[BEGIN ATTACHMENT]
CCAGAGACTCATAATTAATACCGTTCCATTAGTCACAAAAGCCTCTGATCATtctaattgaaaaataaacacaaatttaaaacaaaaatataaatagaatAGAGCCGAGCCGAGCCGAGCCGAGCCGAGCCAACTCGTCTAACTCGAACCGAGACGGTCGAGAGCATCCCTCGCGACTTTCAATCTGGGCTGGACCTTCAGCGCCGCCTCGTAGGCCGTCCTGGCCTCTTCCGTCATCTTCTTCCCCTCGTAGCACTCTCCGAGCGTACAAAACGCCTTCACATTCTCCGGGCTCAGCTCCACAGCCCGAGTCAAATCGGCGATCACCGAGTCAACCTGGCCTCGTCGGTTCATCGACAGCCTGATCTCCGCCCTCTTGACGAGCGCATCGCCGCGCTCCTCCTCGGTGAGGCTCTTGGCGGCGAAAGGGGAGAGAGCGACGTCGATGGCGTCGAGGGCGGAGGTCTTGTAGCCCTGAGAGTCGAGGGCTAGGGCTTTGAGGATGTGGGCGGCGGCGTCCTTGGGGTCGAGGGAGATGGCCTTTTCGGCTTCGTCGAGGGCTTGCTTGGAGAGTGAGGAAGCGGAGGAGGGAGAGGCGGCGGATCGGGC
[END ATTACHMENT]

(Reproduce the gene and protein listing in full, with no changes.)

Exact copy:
CCAGAGACTCATAATTAATACCGTTCCATTAGTCACAAAAGCCTCTGATCATtctaattgaaaaataaacacaaatttaaaacaaaaatataaatagaatAGAGCCGAGCCGAGCCGAGCCGAGCCGAGCCAACTCGTCTAACTCGAACCGAGACGGTCGAGAGCATCCCTCGCGACTTTCAATCTGGGCTGGACCTTCAGCGCCGCCTCGTAGGCCGTCCTGGCCTCTTCCGTCATCTTCTTCCCCTCGTAGCACTCTCCGAGCGTACAAAACGCCTTCACATTCTCCGGGCTCAGCTCCACAGCCCGAGTCAAATCGGCGATCACCGAGTCAACCTGGCCTCGTCGGTTCATCGACAGCCTGATCTCCGCCCTCTTGACGAGCGCATCGCCGCGCTCCTCCTCGGTGAGGCTCTTGGCGGCGAAAGGGGAGAGAGCGACGTCGATGGCGTCGAGGGCGGAGGTCTTGTAGCCCTGAGAGTCGAGGGCTAGGGCTTTGAGGATGTGGGCGGCGGCGTCCTTGGGGTCGAGGGAGATGGCCTTTTCGGCTTCGTCGAGGGCTTGCTTGGAGAGTGAGGAAGCGGAGGAGGGAGAGGCGGCGGATCGGGC